I’m excited, overwhelmed and hopeful that we will be able to move my mom who has dementia from her Assisted Living community to a community dedicated to Memory Care. My mom is in a Continuing Care Retirement Community (CCRC). My parents bought in back in 1998 and had an apartment in Independent Living until two years ago when the community terminated their Independent Living agreement which forced them to move into Assisted Living. It was stressful but resulted in my parents being in the community better suited to their care needs. We had tried to get them to accept help so they could stay in their Independent Living apartment, but they refused and Assisted Living was the only safe option.
After my dad died, my mom became very combative and disruptive. Whether this was the disease process or how her grief presented, I’m not sure. However, last winter we were told that if my mom’s behavior didn’t improve, we would be getting a 30-day move out notice. To help keep her and the other residents safe, we were required to hire personal daily assistants (pda’s). My mom still would not accept help from others and the people following her around usually just frightened her and made her angry. I got several calls from lifelong friends in the community that my mom was really struggling with the people who were “following her” around.
We went through several pda’s, but one of them has been with my mom now for a year. She was able to gain my moms confidence by being patient and positive. While my mom still doesn’t know her name, she willingly allows her to help now. My mom ended up in a wheelchair after her steep decline. She just lost the strength/confidence she could walk. The wheelchair has forced my mom to accept help from others and most days she is gracious and accepting of the help to dress and toilet.
My mom has always been active and needs more stimulation. After I got the “move warning”, I started the search for a new community. I quickly realized that a place set up to help a variety of individuals with the activities of daily life (ADL) was not best-suited to serve someone with dementia.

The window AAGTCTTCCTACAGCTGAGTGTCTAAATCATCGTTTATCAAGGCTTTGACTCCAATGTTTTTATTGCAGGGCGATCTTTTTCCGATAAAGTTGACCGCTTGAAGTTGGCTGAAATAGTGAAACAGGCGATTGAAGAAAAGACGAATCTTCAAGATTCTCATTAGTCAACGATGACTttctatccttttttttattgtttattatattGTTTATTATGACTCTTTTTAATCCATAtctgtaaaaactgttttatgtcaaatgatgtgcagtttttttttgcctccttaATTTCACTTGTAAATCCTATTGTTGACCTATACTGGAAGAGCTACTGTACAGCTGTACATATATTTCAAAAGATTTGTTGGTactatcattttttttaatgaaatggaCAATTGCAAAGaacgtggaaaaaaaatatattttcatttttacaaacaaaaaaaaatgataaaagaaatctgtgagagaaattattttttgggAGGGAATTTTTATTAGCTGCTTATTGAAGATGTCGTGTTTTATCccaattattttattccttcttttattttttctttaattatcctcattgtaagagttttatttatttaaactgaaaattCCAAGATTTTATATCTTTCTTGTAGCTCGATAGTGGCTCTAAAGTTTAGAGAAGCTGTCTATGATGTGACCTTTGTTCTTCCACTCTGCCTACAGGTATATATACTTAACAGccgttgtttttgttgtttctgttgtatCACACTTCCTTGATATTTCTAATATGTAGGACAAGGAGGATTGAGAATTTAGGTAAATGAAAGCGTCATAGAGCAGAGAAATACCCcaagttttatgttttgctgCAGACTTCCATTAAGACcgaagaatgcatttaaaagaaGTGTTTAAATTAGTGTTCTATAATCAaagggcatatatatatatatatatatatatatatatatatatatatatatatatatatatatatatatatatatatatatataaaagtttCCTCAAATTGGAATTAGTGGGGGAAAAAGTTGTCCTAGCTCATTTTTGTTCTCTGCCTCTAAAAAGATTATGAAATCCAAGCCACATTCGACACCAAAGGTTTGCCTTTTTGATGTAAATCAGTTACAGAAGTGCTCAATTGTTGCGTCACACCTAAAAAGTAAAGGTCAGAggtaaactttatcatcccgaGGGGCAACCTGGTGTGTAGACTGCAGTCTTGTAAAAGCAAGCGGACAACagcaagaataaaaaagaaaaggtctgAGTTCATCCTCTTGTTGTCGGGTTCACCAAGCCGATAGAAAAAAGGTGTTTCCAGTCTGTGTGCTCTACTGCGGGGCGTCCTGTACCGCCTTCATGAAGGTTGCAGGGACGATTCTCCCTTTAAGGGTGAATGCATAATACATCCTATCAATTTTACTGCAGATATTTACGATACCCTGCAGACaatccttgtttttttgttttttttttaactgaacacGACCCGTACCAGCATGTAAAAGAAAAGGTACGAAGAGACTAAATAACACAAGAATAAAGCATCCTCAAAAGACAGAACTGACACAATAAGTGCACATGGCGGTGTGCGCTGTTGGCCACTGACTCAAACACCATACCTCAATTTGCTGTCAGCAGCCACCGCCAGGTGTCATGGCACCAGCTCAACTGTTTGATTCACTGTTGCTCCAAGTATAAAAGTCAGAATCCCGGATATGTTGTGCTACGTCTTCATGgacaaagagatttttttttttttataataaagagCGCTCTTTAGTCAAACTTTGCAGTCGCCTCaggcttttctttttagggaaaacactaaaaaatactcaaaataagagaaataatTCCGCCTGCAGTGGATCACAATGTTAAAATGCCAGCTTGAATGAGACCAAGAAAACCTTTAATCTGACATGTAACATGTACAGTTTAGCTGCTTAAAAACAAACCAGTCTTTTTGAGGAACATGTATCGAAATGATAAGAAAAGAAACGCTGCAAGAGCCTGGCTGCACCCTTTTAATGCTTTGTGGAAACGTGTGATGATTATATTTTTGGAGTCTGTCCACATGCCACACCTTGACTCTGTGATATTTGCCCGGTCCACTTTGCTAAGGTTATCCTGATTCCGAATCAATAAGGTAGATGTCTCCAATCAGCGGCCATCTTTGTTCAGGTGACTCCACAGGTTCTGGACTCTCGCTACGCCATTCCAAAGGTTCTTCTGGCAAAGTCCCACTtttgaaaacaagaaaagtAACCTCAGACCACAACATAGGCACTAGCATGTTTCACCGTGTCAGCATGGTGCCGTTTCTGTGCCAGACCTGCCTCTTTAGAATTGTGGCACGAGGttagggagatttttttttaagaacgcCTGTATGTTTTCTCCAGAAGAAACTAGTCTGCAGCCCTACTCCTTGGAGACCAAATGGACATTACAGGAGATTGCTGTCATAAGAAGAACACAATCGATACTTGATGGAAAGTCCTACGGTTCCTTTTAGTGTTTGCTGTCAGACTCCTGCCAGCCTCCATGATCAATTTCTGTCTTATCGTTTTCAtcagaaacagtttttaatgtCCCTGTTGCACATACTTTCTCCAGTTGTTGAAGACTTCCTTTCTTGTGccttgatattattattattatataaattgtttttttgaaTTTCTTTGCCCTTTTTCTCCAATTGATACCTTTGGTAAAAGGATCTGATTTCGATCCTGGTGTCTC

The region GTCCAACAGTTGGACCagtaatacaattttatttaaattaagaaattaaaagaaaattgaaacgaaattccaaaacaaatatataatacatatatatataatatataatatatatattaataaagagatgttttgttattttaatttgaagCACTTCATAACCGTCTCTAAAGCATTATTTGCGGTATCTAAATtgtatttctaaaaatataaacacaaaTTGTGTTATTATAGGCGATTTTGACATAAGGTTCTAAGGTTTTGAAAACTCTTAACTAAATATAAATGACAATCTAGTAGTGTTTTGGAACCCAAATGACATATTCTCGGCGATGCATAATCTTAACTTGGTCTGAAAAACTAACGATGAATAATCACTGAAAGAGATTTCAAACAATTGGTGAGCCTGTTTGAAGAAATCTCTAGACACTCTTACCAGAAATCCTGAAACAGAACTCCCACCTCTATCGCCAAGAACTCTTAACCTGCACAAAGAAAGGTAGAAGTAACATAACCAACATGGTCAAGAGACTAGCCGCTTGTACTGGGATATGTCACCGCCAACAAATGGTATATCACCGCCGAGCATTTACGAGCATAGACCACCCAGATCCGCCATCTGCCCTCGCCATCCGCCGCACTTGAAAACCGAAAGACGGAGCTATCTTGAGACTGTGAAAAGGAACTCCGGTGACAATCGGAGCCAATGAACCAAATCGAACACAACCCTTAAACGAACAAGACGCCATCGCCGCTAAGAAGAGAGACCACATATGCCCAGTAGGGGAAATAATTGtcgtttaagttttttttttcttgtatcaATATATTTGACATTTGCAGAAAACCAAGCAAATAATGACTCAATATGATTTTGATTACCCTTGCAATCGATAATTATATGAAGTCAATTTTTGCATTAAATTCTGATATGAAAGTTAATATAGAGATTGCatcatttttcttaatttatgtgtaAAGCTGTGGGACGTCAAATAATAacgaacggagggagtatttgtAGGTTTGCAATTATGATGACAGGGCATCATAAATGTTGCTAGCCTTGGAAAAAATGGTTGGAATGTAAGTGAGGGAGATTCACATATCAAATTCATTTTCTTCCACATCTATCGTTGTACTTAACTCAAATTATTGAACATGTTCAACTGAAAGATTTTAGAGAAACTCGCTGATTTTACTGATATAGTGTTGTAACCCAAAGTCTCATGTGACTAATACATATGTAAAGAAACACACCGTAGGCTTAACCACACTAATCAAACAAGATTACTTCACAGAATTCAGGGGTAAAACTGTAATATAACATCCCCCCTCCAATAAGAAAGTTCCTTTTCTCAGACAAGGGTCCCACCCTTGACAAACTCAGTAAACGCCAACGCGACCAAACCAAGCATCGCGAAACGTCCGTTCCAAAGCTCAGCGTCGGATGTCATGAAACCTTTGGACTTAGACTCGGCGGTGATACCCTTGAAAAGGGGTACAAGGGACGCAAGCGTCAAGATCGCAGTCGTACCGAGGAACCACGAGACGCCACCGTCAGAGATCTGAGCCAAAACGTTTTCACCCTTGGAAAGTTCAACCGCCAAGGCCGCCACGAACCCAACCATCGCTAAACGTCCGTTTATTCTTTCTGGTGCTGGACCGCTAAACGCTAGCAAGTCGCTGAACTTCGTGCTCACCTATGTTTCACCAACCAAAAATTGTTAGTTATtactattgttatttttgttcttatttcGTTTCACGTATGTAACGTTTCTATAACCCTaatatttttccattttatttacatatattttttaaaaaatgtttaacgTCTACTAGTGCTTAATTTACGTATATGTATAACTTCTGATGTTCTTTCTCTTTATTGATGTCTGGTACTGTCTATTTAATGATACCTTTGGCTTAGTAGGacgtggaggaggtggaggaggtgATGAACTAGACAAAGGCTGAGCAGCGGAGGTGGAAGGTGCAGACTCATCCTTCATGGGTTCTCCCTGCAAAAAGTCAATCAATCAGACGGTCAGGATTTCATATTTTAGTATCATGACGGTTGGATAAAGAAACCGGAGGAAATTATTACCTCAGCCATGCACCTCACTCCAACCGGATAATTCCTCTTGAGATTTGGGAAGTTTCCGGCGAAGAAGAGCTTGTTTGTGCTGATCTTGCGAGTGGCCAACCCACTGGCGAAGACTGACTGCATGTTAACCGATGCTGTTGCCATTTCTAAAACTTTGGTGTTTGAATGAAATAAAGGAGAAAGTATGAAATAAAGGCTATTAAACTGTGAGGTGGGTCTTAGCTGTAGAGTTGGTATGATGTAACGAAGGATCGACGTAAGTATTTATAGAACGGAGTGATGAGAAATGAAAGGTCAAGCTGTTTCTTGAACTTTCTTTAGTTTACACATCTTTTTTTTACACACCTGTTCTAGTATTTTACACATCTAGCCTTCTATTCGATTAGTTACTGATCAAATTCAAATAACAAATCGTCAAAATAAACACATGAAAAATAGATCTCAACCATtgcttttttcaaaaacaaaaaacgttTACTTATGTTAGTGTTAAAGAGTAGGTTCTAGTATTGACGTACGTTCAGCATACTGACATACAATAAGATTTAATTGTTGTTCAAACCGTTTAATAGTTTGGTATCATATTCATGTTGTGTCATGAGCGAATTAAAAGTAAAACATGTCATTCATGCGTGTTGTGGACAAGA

The things I realized were different included:
- Menus – In an Assisted Living community, my mom is presented with a menu and asked to choose her meals. The act of choice was overwhelming for my mom so I have the pda’s select her foods based on her preferences and food is just offered to her.
- Personal Care – I have had to intervene to get my mom showered, her hair done as well as clean and clip her nails. These things are scheduled and occur on a regular basis so mom will be better “kempt.”
- Activities – The variety and regularity of activities are endless in a community dedicated to memory care. My mom’s community implemented a program from 9 a.m .until 3 p.m. that worked for a while, but as soon as 3:10 arrived, mom was bored and wondered what she should be doing.
- Acceptance – My mom will now be with other’s that are in a similar situation and she won’t feel the looks, hear the whispers or feel the judgement from those that don’t understand dementia.
There are quite a few other differences, but until I started looking, I didn’t realize how all of these small things would really help my mom continue to feel connected and useful. I recognize it now, and am looking forward to completing this move. Anticipated.
4 thoughts on “What’s Right For Mom? Assited Living vs Assisted Memory Care Communities”
This type of a move is an adjustment for everyone: family and the family member moving into assisted/memory care. I sincerely hope your mother finds her new routine a comforting one as time goes by.
My mother is also showing early signs of dementia and it is definitely a scary thing. I have been putting off considering assisted living facilities because I didn’t think that I would ever have to. I think it is the best thing though, putting her into the hands of people that know how to take care of her better than you can. I dread the day that I have to move my mom, but I know that it is the right thing to do. Thanks for sharing your story.
It’s tough. You may feel guilty but I hope you will also recognize that it’s a big job and getting help early will benefit you both. Setting up routines early can help mom keep her indepenedence and find meaning and purpose in her new community.